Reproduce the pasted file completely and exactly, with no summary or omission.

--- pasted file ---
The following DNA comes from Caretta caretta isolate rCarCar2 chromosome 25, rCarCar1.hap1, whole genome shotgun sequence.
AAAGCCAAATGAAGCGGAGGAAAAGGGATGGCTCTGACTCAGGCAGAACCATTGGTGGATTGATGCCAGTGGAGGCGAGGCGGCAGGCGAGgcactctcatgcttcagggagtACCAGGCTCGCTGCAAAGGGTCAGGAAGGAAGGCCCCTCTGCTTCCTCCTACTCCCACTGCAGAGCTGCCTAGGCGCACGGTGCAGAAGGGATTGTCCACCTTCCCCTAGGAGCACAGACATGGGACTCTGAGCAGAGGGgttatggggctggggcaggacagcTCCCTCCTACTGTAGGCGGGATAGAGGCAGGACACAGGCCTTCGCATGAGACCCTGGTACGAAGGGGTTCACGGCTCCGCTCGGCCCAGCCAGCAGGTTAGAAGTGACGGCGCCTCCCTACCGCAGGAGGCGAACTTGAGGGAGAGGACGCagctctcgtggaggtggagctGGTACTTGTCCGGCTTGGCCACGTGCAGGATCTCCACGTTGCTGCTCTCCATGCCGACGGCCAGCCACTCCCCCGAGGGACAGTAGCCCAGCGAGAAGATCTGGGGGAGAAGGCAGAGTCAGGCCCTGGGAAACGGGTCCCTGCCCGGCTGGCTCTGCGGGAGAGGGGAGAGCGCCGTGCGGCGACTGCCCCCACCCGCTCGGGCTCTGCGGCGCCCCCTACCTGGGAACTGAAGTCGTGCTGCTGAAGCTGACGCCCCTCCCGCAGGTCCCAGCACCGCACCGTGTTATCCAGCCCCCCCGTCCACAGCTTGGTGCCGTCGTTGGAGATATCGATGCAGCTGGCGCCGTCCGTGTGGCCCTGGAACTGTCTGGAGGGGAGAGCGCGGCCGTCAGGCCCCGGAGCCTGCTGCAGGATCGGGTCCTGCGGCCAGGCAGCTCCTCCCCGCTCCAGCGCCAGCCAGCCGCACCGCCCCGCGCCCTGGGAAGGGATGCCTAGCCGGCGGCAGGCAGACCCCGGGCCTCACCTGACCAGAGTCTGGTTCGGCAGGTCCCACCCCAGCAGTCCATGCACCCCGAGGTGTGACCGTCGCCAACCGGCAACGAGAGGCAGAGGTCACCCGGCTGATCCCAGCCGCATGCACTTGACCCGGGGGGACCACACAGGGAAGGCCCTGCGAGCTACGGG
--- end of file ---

The following DNA comes from Caretta caretta isolate rCarCar2 chromosome 25, rCarCar1.hap1, whole genome shotgun sequence.
AAAGCCAAATGAAGCGGAGGAAAAGGGATGGCTCTGACTCAGGCAGAACCATTGGTGGATTGATGCCAGTGGAGGCGAGGCGGCAGGCGAGgcactctcatgcttcagggagtACCAGGCTCGCTGCAAAGGGTCAGGAAGGAAGGCCCCTCTGCTTCCTCCTACTCCCACTGCAGAGCTGCCTAGGCGCACGGTGCAGAAGGGATTGTCCACCTTCCCCTAGGAGCACAGACATGGGACTCTGAGCAGAGGGgttatggggctggggcaggacagcTCCCTCCTACTGTAGGCGGGATAGAGGCAGGACACAGGCCTTCGCATGAGACCCTGGTACGAAGGGGTTCACGGCTCCGCTCGGCCCAGCCAGCAGGTTAGAAGTGACGGCGCCTCCCTACCGCAGGAGGCGAACTTGAGGGAGAGGACGCagctctcgtggaggtggagctGGTACTTGTCCGGCTTGGCCACGTGCAGGATCTCCACGTTGCTGCTCTCCATGCCGACGGCCAGCCACTCCCCCGAGGGACAGTAGCCCAGCGAGAAGATCTGGGGGAGAAGGCAGAGTCAGGCCCTGGGAAACGGGTCCCTGCCCGGCTGGCTCTGCGGGAGAGGGGAGAGCGCCGTGCGGCGACTGCCCCCACCCGCTCGGGCTCTGCGGCGCCCCCTACCTGGGAACTGAAGTCGTGCTGCTGAAGCTGACGCCCCTCCCGCAGGTCCCAGCACCGCACCGTGTTATCCAGCCCCCCCGTCCACAGCTTGGTGCCGTCGTTGGAGATATCGATGCAGCTGGCGCCGTCCGTGTGGCCCTGGAACTGTCTGGAGGGGAGAGCGCGGCCGTCAGGCCCCGGAGCCTGCTGCAGGATCGGGTCCTGCGGCCAGGCAGCTCCTCCCCGCTCCAGCGCCAGCCAGCCGCACCGCCCCGCGCCCTGGGAAGGGATGCCTAGCCGGCGGCAGGCAGACCCCGGGCCTCACCTGACCAGAGTCTGGTTCGGCAGGTCCCACCCCAGCAGTCCATGCACCCCGAGGTGTGACCGTCGCCAACCGGCAACGAGAGGCAGAGGTCACCCGGCTGATCCCAGCCGCATGCACTTGACCCGGGGGGACCACACAGGGAAGGCCCTGCGAGCTACGGG